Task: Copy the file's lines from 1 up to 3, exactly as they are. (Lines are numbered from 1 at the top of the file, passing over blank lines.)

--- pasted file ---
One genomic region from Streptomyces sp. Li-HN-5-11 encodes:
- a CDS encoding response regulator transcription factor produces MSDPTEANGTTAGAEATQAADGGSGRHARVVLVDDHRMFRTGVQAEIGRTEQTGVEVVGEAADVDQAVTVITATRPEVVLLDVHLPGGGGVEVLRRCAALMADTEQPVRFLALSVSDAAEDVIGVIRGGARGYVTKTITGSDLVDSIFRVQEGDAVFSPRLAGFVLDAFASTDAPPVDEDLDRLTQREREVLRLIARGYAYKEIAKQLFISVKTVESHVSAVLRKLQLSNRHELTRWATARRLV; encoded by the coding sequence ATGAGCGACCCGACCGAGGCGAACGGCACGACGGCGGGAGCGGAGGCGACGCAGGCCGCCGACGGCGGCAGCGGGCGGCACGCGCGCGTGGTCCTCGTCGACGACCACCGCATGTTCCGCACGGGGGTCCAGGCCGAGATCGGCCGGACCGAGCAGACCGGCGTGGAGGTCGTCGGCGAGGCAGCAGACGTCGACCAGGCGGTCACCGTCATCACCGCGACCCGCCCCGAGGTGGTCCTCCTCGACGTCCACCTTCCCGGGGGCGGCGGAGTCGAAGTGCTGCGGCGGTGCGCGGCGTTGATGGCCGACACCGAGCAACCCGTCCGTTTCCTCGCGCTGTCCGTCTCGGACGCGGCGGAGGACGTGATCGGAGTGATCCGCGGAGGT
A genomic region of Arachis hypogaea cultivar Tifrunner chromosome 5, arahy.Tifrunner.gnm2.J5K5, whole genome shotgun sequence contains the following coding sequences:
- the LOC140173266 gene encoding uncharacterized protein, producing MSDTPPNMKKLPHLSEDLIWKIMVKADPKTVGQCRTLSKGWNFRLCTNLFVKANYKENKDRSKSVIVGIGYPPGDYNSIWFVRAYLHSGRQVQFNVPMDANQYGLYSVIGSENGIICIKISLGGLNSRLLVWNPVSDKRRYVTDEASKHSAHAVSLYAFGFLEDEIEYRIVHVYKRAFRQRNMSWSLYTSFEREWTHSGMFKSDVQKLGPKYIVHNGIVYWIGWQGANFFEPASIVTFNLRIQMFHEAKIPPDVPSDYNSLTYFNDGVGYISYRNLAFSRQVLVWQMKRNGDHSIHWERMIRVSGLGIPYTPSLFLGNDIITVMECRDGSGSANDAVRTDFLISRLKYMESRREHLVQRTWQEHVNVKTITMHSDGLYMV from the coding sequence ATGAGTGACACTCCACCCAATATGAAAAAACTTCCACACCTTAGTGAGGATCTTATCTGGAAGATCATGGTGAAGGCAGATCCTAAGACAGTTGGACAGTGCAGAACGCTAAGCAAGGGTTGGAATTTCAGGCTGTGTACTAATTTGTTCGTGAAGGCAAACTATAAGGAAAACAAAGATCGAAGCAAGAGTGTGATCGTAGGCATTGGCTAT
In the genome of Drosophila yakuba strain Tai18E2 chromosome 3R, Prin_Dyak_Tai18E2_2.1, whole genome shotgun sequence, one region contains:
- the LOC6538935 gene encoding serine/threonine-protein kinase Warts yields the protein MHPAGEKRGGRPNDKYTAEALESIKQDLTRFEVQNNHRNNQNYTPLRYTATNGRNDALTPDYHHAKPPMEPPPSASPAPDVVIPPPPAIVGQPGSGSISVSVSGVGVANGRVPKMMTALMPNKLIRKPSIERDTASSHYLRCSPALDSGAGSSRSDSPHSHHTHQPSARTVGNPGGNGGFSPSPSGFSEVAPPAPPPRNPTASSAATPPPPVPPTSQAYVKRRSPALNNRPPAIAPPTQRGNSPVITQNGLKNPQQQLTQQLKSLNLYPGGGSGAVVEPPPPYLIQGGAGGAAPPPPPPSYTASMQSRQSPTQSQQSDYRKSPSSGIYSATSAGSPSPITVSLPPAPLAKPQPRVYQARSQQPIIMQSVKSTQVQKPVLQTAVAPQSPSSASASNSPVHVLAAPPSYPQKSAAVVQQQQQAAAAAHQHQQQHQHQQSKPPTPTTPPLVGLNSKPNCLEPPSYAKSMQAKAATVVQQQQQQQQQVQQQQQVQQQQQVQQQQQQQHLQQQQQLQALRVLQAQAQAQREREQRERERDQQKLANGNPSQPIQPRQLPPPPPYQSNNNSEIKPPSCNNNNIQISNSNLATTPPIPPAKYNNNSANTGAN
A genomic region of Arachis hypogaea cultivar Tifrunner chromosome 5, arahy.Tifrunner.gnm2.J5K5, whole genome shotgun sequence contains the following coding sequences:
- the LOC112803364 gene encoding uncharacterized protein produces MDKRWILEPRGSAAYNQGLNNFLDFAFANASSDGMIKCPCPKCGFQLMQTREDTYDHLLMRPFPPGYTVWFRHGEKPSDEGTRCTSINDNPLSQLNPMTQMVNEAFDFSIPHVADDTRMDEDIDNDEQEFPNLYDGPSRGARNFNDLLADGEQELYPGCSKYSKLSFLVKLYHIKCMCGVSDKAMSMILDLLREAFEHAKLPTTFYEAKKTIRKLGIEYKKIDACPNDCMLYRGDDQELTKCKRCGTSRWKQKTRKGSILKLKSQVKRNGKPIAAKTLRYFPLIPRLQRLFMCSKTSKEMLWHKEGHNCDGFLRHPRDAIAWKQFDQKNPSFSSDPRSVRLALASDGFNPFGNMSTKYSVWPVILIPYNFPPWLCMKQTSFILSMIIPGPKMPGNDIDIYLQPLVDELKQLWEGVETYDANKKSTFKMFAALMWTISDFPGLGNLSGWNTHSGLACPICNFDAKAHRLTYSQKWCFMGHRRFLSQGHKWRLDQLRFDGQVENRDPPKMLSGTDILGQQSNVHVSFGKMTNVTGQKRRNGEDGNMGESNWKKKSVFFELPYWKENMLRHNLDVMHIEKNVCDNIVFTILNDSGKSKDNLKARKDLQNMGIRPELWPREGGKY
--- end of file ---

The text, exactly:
One genomic region from Streptomyces sp. Li-HN-5-11 encodes:
- a CDS encoding response regulator transcription factor produces MSDPTEANGTTAGAEATQAADGGSGRHARVVLVDDHRMFRTGVQAEIGRTEQTGVEVVGEAADVDQAVTVITATRPEVVLLDVHLPGGGGVEVLRRCAALMADTEQPVRFLALSVSDAAEDVIGVIRGGARGYVTKTITGSDLVDSIFRVQEGDAVFSPRLAGFVLDAFASTDAPPVDEDLDRLTQREREVLRLIARGYAYKEIAKQLFISVKTVESHVSAVLRKLQLSNRHELTRWATARRLV; encoded by the coding sequence ATGAGCGACCCGACCGAGGCGAACGGCACGACGGCGGGAGCGGAGGCGACGCAGGCCGCCGACGGCGGCAGCGGGCGGCACGCGCGCGTGGTCCTCGTCGACGACCACCGCATGTTCCGCACGGGGGTCCAGGCCGAGATCGGCCGGACCGAGCAGACCGGCGTGGAGGTCGTCGGCGAGGCAGCAGACGTCGACCAGGCGGTCACCGTCATCACCGCGACCCGCCCCGAGGTGGTCCTCCTCGACGTCCACCTTCCCGGGGGCGGCGGAGTCGAAGTGCTGCGGCGGTGCGCGGCGTTGATGGCCGACACCGAGCAACCCGTCCGTTTCCTCGCGCTGTCCGTCTCGGACGCGGCGGAGGACGTGATCGGAGTGATCCGCGGAGGT
A genomic region of Arachis hypogaea cultivar Tifrunner chromosome 5, arahy.Tifrunner.gnm2.J5K5, whole genome shotgun sequence contains the following coding sequences: